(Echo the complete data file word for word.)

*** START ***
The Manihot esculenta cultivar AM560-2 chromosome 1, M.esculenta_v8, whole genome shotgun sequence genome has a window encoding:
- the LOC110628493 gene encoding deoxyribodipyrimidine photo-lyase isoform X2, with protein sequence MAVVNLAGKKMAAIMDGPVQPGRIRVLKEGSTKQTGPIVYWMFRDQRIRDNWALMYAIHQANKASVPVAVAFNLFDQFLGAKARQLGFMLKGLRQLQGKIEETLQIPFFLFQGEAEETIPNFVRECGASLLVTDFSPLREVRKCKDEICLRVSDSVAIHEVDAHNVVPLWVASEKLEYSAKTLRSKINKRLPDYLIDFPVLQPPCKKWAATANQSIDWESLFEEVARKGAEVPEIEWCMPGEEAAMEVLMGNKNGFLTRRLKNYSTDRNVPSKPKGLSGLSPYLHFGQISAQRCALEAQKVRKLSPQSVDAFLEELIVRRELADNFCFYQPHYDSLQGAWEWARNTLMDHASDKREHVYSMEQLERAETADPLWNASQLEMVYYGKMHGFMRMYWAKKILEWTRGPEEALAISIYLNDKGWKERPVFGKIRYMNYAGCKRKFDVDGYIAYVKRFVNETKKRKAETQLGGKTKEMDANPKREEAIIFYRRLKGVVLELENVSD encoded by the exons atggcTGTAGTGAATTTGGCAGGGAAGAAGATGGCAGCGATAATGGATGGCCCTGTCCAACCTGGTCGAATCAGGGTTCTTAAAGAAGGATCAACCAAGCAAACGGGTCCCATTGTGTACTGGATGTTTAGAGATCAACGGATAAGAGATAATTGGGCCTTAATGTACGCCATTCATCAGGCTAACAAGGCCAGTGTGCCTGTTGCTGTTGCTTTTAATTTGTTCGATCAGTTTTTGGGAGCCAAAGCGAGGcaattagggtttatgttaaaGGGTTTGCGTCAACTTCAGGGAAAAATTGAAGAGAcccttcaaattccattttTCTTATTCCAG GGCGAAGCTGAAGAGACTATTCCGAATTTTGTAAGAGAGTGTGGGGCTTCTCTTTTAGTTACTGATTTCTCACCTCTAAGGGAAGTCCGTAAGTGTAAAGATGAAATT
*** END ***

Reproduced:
The Manihot esculenta cultivar AM560-2 chromosome 1, M.esculenta_v8, whole genome shotgun sequence genome has a window encoding:
- the LOC110628493 gene encoding deoxyribodipyrimidine photo-lyase isoform X2, with protein sequence MAVVNLAGKKMAAIMDGPVQPGRIRVLKEGSTKQTGPIVYWMFRDQRIRDNWALMYAIHQANKASVPVAVAFNLFDQFLGAKARQLGFMLKGLRQLQGKIEETLQIPFFLFQGEAEETIPNFVRECGASLLVTDFSPLREVRKCKDEICLRVSDSVAIHEVDAHNVVPLWVASEKLEYSAKTLRSKINKRLPDYLIDFPVLQPPCKKWAATANQSIDWESLFEEVARKGAEVPEIEWCMPGEEAAMEVLMGNKNGFLTRRLKNYSTDRNVPSKPKGLSGLSPYLHFGQISAQRCALEAQKVRKLSPQSVDAFLEELIVRRELADNFCFYQPHYDSLQGAWEWARNTLMDHASDKREHVYSMEQLERAETADPLWNASQLEMVYYGKMHGFMRMYWAKKILEWTRGPEEALAISIYLNDKGWKERPVFGKIRYMNYAGCKRKFDVDGYIAYVKRFVNETKKRKAETQLGGKTKEMDANPKREEAIIFYRRLKGVVLELENVSD encoded by the exons atggcTGTAGTGAATTTGGCAGGGAAGAAGATGGCAGCGATAATGGATGGCCCTGTCCAACCTGGTCGAATCAGGGTTCTTAAAGAAGGATCAACCAAGCAAACGGGTCCCATTGTGTACTGGATGTTTAGAGATCAACGGATAAGAGATAATTGGGCCTTAATGTACGCCATTCATCAGGCTAACAAGGCCAGTGTGCCTGTTGCTGTTGCTTTTAATTTGTTCGATCAGTTTTTGGGAGCCAAAGCGAGGcaattagggtttatgttaaaGGGTTTGCGTCAACTTCAGGGAAAAATTGAAGAGAcccttcaaattccattttTCTTATTCCAG GGCGAAGCTGAAGAGACTATTCCGAATTTTGTAAGAGAGTGTGGGGCTTCTCTTTTAGTTACTGATTTCTCACCTCTAAGGGAAGTCCGTAAGTGTAAAGATGAAATT